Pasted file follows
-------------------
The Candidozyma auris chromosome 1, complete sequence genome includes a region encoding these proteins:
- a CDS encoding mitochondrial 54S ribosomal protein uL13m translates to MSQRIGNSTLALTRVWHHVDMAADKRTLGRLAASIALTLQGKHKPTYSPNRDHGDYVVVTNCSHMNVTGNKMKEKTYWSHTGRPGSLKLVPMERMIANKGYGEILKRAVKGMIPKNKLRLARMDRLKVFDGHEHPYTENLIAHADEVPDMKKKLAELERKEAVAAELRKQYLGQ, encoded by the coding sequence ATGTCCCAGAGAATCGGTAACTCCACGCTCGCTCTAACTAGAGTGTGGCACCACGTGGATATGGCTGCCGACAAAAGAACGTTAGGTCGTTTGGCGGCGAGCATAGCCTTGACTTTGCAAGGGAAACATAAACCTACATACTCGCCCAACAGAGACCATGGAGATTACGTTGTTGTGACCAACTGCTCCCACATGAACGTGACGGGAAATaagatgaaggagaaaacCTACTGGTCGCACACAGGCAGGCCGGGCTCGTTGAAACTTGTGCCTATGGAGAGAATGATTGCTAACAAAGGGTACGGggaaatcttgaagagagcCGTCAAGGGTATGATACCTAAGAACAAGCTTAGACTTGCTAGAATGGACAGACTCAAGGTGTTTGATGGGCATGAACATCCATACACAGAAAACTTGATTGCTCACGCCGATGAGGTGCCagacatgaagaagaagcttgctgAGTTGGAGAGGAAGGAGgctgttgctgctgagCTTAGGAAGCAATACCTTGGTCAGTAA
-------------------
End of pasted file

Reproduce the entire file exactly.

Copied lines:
The Candidozyma auris chromosome 1, complete sequence genome includes a region encoding these proteins:
- a CDS encoding mitochondrial 54S ribosomal protein uL13m translates to MSQRIGNSTLALTRVWHHVDMAADKRTLGRLAASIALTLQGKHKPTYSPNRDHGDYVVVTNCSHMNVTGNKMKEKTYWSHTGRPGSLKLVPMERMIANKGYGEILKRAVKGMIPKNKLRLARMDRLKVFDGHEHPYTENLIAHADEVPDMKKKLAELERKEAVAAELRKQYLGQ, encoded by the coding sequence ATGTCCCAGAGAATCGGTAACTCCACGCTCGCTCTAACTAGAGTGTGGCACCACGTGGATATGGCTGCCGACAAAAGAACGTTAGGTCGTTTGGCGGCGAGCATAGCCTTGACTTTGCAAGGGAAACATAAACCTACATACTCGCCCAACAGAGACCATGGAGATTACGTTGTTGTGACCAACTGCTCCCACATGAACGTGACGGGAAATaagatgaaggagaaaacCTACTGGTCGCACACAGGCAGGCCGGGCTCGTTGAAACTTGTGCCTATGGAGAGAATGATTGCTAACAAAGGGTACGGggaaatcttgaagagagcCGTCAAGGGTATGATACCTAAGAACAAGCTTAGACTTGCTAGAATGGACAGACTCAAGGTGTTTGATGGGCATGAACATCCATACACAGAAAACTTGATTGCTCACGCCGATGAGGTGCCagacatgaagaagaagcttgctgAGTTGGAGAGGAAGGAGgctgttgctgctgagCTTAGGAAGCAATACCTTGGTCAGTAA